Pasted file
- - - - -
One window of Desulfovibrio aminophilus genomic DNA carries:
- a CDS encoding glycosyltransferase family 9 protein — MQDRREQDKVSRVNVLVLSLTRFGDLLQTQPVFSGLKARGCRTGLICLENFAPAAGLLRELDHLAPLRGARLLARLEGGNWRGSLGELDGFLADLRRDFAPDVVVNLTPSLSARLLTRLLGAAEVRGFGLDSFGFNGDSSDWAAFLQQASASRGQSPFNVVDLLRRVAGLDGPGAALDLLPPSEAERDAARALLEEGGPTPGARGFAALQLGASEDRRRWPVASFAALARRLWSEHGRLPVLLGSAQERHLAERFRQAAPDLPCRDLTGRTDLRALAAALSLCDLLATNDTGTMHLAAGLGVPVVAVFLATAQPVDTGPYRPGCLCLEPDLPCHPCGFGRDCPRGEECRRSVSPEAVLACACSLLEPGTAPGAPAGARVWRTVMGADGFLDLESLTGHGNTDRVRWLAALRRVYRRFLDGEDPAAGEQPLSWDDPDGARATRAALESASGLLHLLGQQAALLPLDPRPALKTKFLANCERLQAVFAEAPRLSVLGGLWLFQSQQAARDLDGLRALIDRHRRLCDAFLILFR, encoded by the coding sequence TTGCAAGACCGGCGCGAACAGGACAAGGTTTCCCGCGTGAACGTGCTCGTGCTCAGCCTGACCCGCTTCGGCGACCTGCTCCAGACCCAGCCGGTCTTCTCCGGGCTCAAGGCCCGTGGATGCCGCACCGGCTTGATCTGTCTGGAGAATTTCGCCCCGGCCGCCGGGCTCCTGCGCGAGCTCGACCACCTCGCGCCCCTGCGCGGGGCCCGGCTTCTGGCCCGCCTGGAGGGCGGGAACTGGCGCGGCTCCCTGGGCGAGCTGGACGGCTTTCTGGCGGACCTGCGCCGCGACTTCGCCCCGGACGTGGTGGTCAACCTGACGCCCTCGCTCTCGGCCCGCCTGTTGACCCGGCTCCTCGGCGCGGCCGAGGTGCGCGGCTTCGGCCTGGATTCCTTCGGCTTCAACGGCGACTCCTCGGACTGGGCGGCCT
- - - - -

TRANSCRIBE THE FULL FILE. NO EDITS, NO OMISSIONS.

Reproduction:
One window of Desulfovibrio aminophilus genomic DNA carries:
- a CDS encoding glycosyltransferase family 9 protein — MQDRREQDKVSRVNVLVLSLTRFGDLLQTQPVFSGLKARGCRTGLICLENFAPAAGLLRELDHLAPLRGARLLARLEGGNWRGSLGELDGFLADLRRDFAPDVVVNLTPSLSARLLTRLLGAAEVRGFGLDSFGFNGDSSDWAAFLQQASASRGQSPFNVVDLLRRVAGLDGPGAALDLLPPSEAERDAARALLEEGGPTPGARGFAALQLGASEDRRRWPVASFAALARRLWSEHGRLPVLLGSAQERHLAERFRQAAPDLPCRDLTGRTDLRALAAALSLCDLLATNDTGTMHLAAGLGVPVVAVFLATAQPVDTGPYRPGCLCLEPDLPCHPCGFGRDCPRGEECRRSVSPEAVLACACSLLEPGTAPGAPAGARVWRTVMGADGFLDLESLTGHGNTDRVRWLAALRRVYRRFLDGEDPAAGEQPLSWDDPDGARATRAALESASGLLHLLGQQAALLPLDPRPALKTKFLANCERLQAVFAEAPRLSVLGGLWLFQSQQAARDLDGLRALIDRHRRLCDAFLILFR, encoded by the coding sequence TTGCAAGACCGGCGCGAACAGGACAAGGTTTCCCGCGTGAACGTGCTCGTGCTCAGCCTGACCCGCTTCGGCGACCTGCTCCAGACCCAGCCGGTCTTCTCCGGGCTCAAGGCCCGTGGATGCCGCACCGGCTTGATCTGTCTGGAGAATTTCGCCCCGGCCGCCGGGCTCCTGCGCGAGCTCGACCACCTCGCGCCCCTGCGCGGGGCCCGGCTTCTGGCCCGCCTGGAGGGCGGGAACTGGCGCGGCTCCCTGGGCGAGCTGGACGGCTTTCTGGCGGACCTGCGCCGCGACTTCGCCCCGGACGTGGTGGTCAACCTGACGCCCTCGCTCTCGGCCCGCCTGTTGACCCGGCTCCTCGGCGCGGCCGAGGTGCGCGGCTTCGGCCTGGATTCCTTCGGCTTCAACGGCGACTCCTCGGACTGGGCGGCCT